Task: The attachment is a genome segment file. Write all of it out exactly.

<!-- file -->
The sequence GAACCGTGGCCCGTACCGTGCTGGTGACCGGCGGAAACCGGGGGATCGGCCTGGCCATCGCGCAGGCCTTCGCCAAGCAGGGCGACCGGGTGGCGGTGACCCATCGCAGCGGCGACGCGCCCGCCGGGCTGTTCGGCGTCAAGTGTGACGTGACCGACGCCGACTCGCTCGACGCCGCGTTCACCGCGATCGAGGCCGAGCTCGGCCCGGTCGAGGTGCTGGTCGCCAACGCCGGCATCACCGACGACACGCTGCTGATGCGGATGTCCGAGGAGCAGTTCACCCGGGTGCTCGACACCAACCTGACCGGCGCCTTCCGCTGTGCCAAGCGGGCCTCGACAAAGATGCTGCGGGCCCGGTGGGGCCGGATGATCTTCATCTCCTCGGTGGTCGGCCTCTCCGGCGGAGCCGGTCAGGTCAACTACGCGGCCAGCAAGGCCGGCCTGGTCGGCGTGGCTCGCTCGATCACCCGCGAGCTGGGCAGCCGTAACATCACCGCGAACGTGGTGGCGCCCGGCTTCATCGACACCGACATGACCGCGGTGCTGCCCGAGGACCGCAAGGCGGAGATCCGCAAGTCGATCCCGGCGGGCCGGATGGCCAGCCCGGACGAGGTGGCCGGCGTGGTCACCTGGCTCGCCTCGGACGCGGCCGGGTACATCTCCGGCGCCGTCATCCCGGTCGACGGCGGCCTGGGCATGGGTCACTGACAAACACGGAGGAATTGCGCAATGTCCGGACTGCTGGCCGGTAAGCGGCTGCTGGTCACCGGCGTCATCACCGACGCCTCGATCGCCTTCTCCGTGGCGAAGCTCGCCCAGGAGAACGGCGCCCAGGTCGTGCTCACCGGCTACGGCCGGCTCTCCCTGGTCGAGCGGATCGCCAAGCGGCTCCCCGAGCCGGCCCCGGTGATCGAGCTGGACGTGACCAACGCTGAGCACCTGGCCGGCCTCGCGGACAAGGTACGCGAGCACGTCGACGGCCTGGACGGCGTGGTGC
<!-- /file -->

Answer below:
The sequence GAACCGTGGCCCGTACCGTGCTGGTGACCGGCGGAAACCGGGGGATCGGCCTGGCCATCGCGCAGGCCTTCGCCAAGCAGGGCGACCGGGTGGCGGTGACCCATCGCAGCGGCGACGCGCCCGCCGGGCTGTTCGGCGTCAAGTGTGACGTGACCGACGCCGACTCGCTCGACGCCGCGTTCACCGCGATCGAGGCCGAGCTCGGCCCGGTCGAGGTGCTGGTCGCCAACGCCGGCATCACCGACGACACGCTGCTGATGCGGATGTCCGAGGAGCAGTTCACCCGGGTGCTCGACACCAACCTGACCGGCGCCTTCCGCTGTGCCAAGCGGGCCTCGACAAAGATGCTGCGGGCCCGGTGGGGCCGGATGATCTTCATCTCCTCGGTGGTCGGCCTCTCCGGCGGAGCCGGTCAGGTCAACTACGCGGCCAGCAAGGCCGGCCTGGTCGGCGTGGCTCGCTCGATCACCCGCGAGCTGGGCAGCCGTAACATCACCGCGAACGTGGTGGCGCCCGGCTTCATCGACACCGACATGACCGCGGTGCTGCCCGAGGACCGCAAGGCGGAGATCCGCAAGTCGATCCCGGCGGGCCGGATGGCCAGCCCGGACGAGGTGGCCGGCGTGGTCACCTGGCTCGCCTCGGACGCGGCCGGGTACATCTCCGGCGCCGTCATCCCGGTCGACGGCGGCCTGGGCATGGGTCACTGACAAACACGGAGGAATTGCGCAATGTCCGGACTGCTGGCCGGTAAGCGGCTGCTGGTCACCGGCGTCATCACCGACGCCTCGATCGCCTTCTCCGTGGCGAAGCTCGCCCAGGAGAACGGCGCCCAGGTCGTGCTCACCGGCTACGGCCGGCTCTCCCTGGTCGAGCGGATCGCCAAGCGGCTCCCCGAGCCGGCCCCGGTGATCGAGCTGGACGTGACCAACGCTGAGCACCTGGCCGGCCTCGCGGACAAGGTACGCGAGCACGTCGACGGCCTGGACGGCGTGGTGC